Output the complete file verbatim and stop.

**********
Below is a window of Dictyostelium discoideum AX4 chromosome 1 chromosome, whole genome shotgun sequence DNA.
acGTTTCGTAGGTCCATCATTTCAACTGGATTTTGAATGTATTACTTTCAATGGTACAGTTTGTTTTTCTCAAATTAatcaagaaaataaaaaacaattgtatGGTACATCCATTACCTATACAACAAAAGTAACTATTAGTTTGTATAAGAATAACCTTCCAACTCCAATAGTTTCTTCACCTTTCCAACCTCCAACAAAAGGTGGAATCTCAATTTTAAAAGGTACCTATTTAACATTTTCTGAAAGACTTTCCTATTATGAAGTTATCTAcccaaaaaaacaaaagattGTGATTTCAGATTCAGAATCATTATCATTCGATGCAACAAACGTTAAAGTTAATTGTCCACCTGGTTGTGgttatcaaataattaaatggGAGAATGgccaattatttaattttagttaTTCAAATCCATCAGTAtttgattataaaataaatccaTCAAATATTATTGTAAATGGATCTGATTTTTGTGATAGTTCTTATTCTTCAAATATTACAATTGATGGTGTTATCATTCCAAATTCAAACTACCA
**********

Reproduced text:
Below is a window of Dictyostelium discoideum AX4 chromosome 1 chromosome, whole genome shotgun sequence DNA.
acGTTTCGTAGGTCCATCATTTCAACTGGATTTTGAATGTATTACTTTCAATGGTACAGTTTGTTTTTCTCAAATTAatcaagaaaataaaaaacaattgtatGGTACATCCATTACCTATACAACAAAAGTAACTATTAGTTTGTATAAGAATAACCTTCCAACTCCAATAGTTTCTTCACCTTTCCAACCTCCAACAAAAGGTGGAATCTCAATTTTAAAAGGTACCTATTTAACATTTTCTGAAAGACTTTCCTATTATGAAGTTATCTAcccaaaaaaacaaaagattGTGATTTCAGATTCAGAATCATTATCATTCGATGCAACAAACGTTAAAGTTAATTGTCCACCTGGTTGTGgttatcaaataattaaatggGAGAATGgccaattatttaattttagttaTTCAAATCCATCAGTAtttgattataaaataaatccaTCAAATATTATTGTAAATGGATCTGATTTTTGTGATAGTTCTTATTCTTCAAATATTACAATTGATGGTGTTATCATTCCAAATTCAAACTACCA